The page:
If you’ve just dropped a lot of money on some new body art, you probably can’t wait to show it off, especially in a swim suit. Sadly, tattoos and water do not mix, at least not until the new addition is completely healed. That means swimming, at the beach or in a pool, is off limits. Same goes for hot tubs and baths.
But, why can’t you swim after getting a tattoo?
There are a few reasons swimming after getting a tattoo is risky, both for your health and the quality of your tat. “A new tattoo is basically an open wound,” says Dr. Shari Marchbein, M.D., a dermatologist and clinical assistant professor of dermatology at NYU School of Medicine. “And that can predispose it to infection.”
Open water, like oceans, lakes, and rivers, no matter how pristine, contain various kinds of bacteria, and when you swim with a fresh tattoo, that bacteria can enter your body more easily, causing an infection. If the infection spreads to your bloodstream, it can be extremely dangerous—even life threatening. In 2017, a man died from an infection caused by vibrio vulnificus, a bacterium related to shellfish, after he went swimming in the ocean with a new tattoo.
Swimming pools and hot tubs can cause just as many issues. If the pool isn’t chlorinated, or it just has low levels of chlorine, there is likely still plenty of bacteria in the water. And highly chlorinated pools, while less likely to give you an infection, can still cause major irritation to your tat, says Dr. Noelle S. Sherber, M.D., a dermatologist, co-founder of SHERBER+RAD, and clinical assistant professor at George Washington University. “You should avoid chlorine—the chemical can cause peeling or red itchy bumps on your tattoo,” says Sherber, which can make it more susceptible to infection and cause issues with healing, altering the appearance.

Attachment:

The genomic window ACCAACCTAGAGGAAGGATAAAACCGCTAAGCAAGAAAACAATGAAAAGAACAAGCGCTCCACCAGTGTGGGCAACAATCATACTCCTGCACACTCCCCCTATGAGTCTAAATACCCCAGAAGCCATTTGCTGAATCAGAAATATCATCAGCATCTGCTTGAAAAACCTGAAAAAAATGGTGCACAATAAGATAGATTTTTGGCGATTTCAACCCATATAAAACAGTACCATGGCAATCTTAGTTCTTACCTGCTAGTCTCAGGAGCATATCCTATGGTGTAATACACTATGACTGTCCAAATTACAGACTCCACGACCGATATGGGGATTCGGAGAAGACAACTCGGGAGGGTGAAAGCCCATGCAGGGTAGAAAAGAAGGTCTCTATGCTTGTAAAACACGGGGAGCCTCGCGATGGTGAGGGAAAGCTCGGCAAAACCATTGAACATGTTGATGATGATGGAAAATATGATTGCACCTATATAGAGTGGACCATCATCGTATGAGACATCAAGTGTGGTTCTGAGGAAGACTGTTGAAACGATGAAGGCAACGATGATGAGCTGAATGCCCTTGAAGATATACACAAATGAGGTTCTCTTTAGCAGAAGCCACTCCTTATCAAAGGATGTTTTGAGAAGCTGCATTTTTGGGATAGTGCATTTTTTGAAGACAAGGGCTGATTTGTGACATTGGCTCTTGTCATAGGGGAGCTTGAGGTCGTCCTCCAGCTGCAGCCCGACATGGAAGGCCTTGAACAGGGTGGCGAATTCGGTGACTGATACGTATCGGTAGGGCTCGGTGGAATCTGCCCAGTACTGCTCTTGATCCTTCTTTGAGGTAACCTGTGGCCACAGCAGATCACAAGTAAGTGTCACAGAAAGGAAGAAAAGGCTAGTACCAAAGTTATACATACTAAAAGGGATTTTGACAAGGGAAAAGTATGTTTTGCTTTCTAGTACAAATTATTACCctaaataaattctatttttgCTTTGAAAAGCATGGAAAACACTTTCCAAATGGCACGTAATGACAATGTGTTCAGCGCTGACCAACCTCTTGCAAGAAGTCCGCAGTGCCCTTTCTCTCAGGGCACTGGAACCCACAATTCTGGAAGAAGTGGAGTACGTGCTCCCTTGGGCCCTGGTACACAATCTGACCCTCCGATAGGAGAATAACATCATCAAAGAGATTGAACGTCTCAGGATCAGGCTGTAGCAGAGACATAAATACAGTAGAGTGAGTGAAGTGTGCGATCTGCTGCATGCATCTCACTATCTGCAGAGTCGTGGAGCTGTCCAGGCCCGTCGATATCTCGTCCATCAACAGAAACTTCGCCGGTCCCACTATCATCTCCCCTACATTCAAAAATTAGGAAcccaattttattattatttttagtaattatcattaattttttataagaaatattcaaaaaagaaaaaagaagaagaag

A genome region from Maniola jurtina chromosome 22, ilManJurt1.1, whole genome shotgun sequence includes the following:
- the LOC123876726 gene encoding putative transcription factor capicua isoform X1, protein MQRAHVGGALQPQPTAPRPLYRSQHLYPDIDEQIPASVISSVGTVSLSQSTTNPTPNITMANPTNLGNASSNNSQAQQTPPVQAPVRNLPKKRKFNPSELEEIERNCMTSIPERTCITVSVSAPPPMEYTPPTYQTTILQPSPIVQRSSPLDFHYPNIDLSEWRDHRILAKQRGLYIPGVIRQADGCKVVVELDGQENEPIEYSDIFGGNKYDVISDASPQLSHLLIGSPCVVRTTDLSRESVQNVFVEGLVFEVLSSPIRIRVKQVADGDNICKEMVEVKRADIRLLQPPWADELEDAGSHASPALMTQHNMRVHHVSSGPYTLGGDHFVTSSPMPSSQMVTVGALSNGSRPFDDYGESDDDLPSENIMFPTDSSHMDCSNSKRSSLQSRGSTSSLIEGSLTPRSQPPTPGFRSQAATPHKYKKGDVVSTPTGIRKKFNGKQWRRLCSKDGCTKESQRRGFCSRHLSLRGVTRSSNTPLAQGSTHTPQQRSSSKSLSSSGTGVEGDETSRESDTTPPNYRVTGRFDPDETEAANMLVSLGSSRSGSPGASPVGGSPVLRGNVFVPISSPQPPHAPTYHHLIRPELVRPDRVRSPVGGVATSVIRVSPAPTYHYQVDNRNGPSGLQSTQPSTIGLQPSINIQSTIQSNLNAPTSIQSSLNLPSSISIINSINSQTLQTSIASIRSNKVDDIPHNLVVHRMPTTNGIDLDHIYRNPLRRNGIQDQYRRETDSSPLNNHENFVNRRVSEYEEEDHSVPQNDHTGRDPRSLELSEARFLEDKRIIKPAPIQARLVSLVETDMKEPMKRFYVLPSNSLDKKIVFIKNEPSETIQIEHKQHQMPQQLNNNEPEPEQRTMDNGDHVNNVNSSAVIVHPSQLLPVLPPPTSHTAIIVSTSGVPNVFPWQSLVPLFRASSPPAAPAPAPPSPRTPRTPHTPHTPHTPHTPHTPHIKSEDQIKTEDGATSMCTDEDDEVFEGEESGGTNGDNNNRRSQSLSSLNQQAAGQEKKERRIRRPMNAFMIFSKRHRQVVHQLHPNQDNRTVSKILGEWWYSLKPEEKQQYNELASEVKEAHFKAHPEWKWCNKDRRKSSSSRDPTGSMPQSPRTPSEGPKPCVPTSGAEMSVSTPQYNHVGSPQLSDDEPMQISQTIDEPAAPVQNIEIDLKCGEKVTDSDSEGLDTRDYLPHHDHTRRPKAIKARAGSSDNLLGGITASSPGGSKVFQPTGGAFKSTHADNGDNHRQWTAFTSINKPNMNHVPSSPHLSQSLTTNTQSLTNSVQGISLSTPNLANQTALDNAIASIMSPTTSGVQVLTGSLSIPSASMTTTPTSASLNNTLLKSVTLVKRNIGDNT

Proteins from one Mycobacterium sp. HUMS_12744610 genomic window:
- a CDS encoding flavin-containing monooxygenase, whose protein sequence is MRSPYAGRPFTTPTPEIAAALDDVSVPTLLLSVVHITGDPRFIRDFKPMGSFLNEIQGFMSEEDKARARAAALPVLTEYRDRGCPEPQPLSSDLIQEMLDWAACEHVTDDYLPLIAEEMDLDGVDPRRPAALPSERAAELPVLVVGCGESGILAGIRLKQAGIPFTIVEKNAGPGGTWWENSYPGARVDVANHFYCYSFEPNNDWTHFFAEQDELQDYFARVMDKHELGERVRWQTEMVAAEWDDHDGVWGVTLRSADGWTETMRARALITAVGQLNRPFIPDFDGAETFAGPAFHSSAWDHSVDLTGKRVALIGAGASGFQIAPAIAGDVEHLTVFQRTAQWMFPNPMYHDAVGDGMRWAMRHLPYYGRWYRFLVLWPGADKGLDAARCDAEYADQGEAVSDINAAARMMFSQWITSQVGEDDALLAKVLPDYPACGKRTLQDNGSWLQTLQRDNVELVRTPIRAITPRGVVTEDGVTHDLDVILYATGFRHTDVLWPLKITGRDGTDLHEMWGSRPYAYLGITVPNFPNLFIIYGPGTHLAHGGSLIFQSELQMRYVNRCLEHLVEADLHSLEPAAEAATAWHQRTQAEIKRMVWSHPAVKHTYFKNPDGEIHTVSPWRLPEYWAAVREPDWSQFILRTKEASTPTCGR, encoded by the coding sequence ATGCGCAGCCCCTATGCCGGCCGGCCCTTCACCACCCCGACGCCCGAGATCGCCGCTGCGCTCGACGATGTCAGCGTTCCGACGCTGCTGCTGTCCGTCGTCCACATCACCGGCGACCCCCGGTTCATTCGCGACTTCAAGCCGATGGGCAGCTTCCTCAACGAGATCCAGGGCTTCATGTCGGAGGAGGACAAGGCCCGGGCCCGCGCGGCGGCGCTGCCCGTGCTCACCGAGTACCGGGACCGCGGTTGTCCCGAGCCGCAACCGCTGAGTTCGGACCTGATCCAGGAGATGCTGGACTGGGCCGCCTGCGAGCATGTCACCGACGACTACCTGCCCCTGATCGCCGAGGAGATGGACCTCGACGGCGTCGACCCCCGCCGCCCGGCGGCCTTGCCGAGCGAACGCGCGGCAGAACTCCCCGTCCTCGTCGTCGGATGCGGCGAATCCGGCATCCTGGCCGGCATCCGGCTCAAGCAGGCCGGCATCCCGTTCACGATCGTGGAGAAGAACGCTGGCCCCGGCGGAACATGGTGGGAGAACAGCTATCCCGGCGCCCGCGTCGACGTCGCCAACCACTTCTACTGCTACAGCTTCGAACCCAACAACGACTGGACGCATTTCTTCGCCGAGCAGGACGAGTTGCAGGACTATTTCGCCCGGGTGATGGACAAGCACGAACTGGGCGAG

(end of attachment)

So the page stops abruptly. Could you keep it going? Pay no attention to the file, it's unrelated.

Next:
Exactly how long do I need to wait and how do I know my tattoo is healed?
The general recommendation is to wait at least four weeks (or until your tattoo is fully healed) before submerging it in water. If you have a compromised immune system, due to medications or illnesses, you may need to wait longer, since your risk of infection is even greater, says Sherber.
You’ll know your tattoo is healed when it stops flaking or peeling, and any scabs have fallen off, says Dr. Debra Jaliman, dermatologist and author of Skin Rules. Look out for these signs of infection: Increased pain or swelling, redness on or around the tattoo becoming darker or spreading instead of lightening and diminishing; itchy, red, painful bumps in the tattoo, drainage, pus or open sores in the tattoo, fever, chills or shivering. If you’re experiencing any of these symptoms, get to a doc STAT to get the issue ID’ed. Most infections can be cleared up with an antibiotic.
So…can I get my tattoo wet or sweaty at all during those four weeks?
It’s hard to avoid moisture completely (hello, you still gotta shower!), but it’s important to be smart about your contact. If you can keep your tattoo dry while you shower, by covering it with waterproof bandages and plastic wrap or holding it outside the stream of water, that’s ideal. Skip baths and avoid workouts that cause you to get super sweaty, like hot yoga. “If you’re sweating excessively, the drips can carry germs into the open tattoo,” says Jaliman.
Bottom line: Don’t swim or submerge your tattoo in water for at least four weeks after getting it. A dip before then is not worth the risk.
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